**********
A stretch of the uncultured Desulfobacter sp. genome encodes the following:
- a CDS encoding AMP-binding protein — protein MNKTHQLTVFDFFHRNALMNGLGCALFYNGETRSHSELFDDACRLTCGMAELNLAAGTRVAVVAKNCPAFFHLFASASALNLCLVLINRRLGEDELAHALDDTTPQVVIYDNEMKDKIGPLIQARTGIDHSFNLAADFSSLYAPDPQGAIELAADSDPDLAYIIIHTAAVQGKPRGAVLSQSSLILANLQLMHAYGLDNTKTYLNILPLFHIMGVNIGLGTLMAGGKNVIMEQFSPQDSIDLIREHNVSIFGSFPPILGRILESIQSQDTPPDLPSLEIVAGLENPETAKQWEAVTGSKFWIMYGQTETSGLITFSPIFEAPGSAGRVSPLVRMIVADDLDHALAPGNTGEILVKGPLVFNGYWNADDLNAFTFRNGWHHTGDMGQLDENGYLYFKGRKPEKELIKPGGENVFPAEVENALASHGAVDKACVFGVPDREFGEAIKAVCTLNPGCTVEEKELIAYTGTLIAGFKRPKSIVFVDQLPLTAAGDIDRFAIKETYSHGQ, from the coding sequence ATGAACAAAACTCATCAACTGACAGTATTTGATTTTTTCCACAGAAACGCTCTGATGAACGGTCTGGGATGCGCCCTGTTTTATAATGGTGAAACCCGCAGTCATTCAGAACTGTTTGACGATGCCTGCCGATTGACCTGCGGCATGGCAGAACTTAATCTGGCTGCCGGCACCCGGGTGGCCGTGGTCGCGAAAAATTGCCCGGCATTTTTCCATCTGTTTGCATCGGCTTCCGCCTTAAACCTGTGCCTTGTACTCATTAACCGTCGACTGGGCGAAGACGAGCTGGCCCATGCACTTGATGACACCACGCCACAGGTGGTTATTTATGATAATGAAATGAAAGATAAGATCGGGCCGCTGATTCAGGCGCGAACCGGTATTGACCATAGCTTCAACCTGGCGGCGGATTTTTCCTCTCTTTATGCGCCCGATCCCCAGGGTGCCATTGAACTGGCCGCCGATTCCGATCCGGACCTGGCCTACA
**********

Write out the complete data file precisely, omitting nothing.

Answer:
A stretch of the uncultured Desulfobacter sp. genome encodes the following:
- a CDS encoding AMP-binding protein — protein MNKTHQLTVFDFFHRNALMNGLGCALFYNGETRSHSELFDDACRLTCGMAELNLAAGTRVAVVAKNCPAFFHLFASASALNLCLVLINRRLGEDELAHALDDTTPQVVIYDNEMKDKIGPLIQARTGIDHSFNLAADFSSLYAPDPQGAIELAADSDPDLAYIIIHTAAVQGKPRGAVLSQSSLILANLQLMHAYGLDNTKTYLNILPLFHIMGVNIGLGTLMAGGKNVIMEQFSPQDSIDLIREHNVSIFGSFPPILGRILESIQSQDTPPDLPSLEIVAGLENPETAKQWEAVTGSKFWIMYGQTETSGLITFSPIFEAPGSAGRVSPLVRMIVADDLDHALAPGNTGEILVKGPLVFNGYWNADDLNAFTFRNGWHHTGDMGQLDENGYLYFKGRKPEKELIKPGGENVFPAEVENALASHGAVDKACVFGVPDREFGEAIKAVCTLNPGCTVEEKELIAYTGTLIAGFKRPKSIVFVDQLPLTAAGDIDRFAIKETYSHGQ, from the coding sequence ATGAACAAAACTCATCAACTGACAGTATTTGATTTTTTCCACAGAAACGCTCTGATGAACGGTCTGGGATGCGCCCTGTTTTATAATGGTGAAACCCGCAGTCATTCAGAACTGTTTGACGATGCCTGCCGATTGACCTGCGGCATGGCAGAACTTAATCTGGCTGCCGGCACCCGGGTGGCCGTGGTCGCGAAAAATTGCCCGGCATTTTTCCATCTGTTTGCATCGGCTTCCGCCTTAAACCTGTGCCTTGTACTCATTAACCGTCGACTGGGCGAAGACGAGCTGGCCCATGCACTTGATGACACCACGCCACAGGTGGTTATTTATGATAATGAAATGAAAGATAAGATCGGGCCGCTGATTCAGGCGCGAACCGGTATTGACCATAGCTTCAACCTGGCGGCGGATTTTTCCTCTCTTTATGCGCCCGATCCCCAGGGTGCCATTGAACTGGCCGCCGATTCCGATCCGGACCTGGCCTACA